UNSOLVED Where do I find IDs?

I can't seem to find a good way to find c4d IDs for objects, shaders etc?
The symbols.h file doesn't contain everything nor does the SDK documentation.
For example, when I want to create a mograph color shader - where do I find its ID? Not even the Shader type list has it...


There doesn't seem to be a proper constant. You can find the numeric ID:
Create a material with the MoGraph color shader in the texture slot.
Drag the label "Texture" to the Console to examine it.
Press Return to get the current content:

<c4d.BaseShader object called Color Shader/Color Shader with ID 1018767 at 1851402072320>

There you have the ID.
I tried to find the c4d symbolic constant by applying a script on the ID:

import c4d

def main():
    for attr in dir(c4d):
        val = eval('c4d.' + attr)
        if type(val) == int and val == 1018767:
            print (attr, val)
    print ("Loop end")

if __name__=='__main__':

But the loop ends without result.

The Maxon people may know where this hides.

Thanks! handy trick, didn't know it. That will do. Although it would be so much easier if the names/ids were part of the documentation ha

Hello @jakub,

welcome to the Plugin Café and thank you for reaching out to us.

While traversing the attributes of the c4d module as shown by @Cairyn (thanks!) can be helpful sometimes, it is not the recommended way to discover DescID and node type ids, as it can yield results which are ambigous.

The article Types and Symbols List in our Python documentation contains most node type and enumeration symbols used in function and method calls. The article Classic Resource Overview contains the parsed resources of the classic API, i.e., node types as object, tag and shader types and their parameters. You can also discover node and parameter ids in Cinema 4D itself with the console, as described in the article Python Console. The message system of Cinema 4D and its ids are documented separately in the article Message System. Finally, although currently not described in the documentation, an important workflow is also to grep the resource folder of Cinema 4D for a known numeric symbol value, e.g., grep the folder for 5159 to find out that its symbol is Ocube.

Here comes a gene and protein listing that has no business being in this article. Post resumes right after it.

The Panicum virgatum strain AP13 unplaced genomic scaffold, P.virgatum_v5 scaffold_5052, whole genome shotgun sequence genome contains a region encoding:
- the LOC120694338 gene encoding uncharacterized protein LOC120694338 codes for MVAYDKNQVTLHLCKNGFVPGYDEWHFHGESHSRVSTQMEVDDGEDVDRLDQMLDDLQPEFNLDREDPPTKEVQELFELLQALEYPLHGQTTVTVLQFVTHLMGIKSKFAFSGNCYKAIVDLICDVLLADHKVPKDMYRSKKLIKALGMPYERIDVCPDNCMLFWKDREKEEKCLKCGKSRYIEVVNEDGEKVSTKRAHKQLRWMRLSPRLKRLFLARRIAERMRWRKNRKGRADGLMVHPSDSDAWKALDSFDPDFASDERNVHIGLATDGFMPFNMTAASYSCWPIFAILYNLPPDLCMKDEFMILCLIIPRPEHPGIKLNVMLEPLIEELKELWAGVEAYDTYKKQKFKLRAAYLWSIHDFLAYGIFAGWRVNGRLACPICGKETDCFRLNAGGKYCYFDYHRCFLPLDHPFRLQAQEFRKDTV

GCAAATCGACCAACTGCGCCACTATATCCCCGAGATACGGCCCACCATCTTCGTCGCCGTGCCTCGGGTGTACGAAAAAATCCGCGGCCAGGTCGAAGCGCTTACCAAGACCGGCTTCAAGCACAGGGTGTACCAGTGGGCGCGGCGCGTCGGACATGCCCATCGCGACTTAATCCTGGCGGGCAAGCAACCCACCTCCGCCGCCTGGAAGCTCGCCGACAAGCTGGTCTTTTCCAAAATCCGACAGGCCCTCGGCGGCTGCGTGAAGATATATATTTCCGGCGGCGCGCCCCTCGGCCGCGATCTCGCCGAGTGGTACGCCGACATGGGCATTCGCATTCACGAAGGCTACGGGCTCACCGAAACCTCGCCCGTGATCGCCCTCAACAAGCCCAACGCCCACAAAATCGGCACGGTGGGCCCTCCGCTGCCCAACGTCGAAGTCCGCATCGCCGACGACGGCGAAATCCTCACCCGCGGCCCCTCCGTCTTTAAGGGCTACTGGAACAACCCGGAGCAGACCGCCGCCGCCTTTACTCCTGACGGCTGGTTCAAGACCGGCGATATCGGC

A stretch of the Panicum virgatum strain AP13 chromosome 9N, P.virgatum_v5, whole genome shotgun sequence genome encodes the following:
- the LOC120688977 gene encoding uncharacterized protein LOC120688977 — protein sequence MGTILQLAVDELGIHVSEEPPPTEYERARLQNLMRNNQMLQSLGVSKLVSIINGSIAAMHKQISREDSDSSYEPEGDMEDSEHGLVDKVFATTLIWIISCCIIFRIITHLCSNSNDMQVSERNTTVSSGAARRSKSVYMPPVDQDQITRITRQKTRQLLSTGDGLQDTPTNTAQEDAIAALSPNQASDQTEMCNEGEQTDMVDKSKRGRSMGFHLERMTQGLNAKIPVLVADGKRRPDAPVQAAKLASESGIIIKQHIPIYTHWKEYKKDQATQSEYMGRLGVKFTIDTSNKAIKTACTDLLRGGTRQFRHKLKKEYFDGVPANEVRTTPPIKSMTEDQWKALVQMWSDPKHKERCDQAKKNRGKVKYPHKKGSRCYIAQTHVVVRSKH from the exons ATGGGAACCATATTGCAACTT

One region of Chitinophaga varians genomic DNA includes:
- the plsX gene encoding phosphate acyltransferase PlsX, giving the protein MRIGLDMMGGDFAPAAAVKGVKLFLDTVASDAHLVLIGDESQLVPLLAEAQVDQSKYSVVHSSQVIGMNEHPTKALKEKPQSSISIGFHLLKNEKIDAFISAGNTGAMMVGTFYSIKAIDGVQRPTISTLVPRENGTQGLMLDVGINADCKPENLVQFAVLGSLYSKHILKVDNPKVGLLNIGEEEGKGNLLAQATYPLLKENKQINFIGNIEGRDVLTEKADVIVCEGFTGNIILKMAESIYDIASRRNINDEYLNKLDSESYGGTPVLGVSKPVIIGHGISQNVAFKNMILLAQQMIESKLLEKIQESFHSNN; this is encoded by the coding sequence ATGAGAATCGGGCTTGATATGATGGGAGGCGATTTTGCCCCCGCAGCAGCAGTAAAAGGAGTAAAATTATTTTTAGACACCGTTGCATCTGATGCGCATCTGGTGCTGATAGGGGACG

@ferdinand said in Where do I find IDs?:

as it can yield results which are ambigous

Hm, that is an interesting statement. Of course, any enum types and/or any IDs for things like dropdowns may be ambiguous, as they all tend to start with 0. (This covers DescIDs.) Also, naturally bitfields cannot be handled that way as they combine single-bit values into one number which by default doesn't have a symbolic constant.

However, what about object IDs, shader IDs, effector IDs, etc., like in the original question? I would have expected that these are part of the program-wide, world-wide unique ID system that is also used for plugin IDs (which then also cover objects of these types again).

Depending on the internal handling (which I can't look at, of course) it is possible that C4D actually uses a hierarchical identification system, but naively I would not have expected that, since there are functions like GetType with a single numeric return value, existing on the very top of the class hierarchy (C4DAtom).

Thus my followup question - is it actually possible that objects (not enum values, containerized parameters, or GUI elements) share an ID? And if so, under what cicumstances does that happen?

Hello @cairyn,

no, nodes cannot share IDs in the classic API, or if they attempt to do so, only one of them will be registered on startup. This was more an answer to push a beginner into the right direction, and I had message IDs in mind but also node type ids in a more indirect sense.

When you poke around in the depths of Cinema 4D, you will find out that there are sometimes node types which are not shown to the user, and they only live in the background. Their symbol is then however sometimes very similar to a "public" node type they do accompany from the background. This mostly happens for plugin nodes (the real BasePlugin nodes), but also in some TagData cases and other stuff. When you iterate over the raw data, you must already know what is what, to make sense of it. Which is why we recommend using either the console or the article listings, as you will not find symbols there for "background nodes" which are effectively meaningless for a public API user.


Thanks for the info! So far I have only encountered the "invisible" tag types in practical application; I will keep this in mind though in case I stumble over such hidden nodes.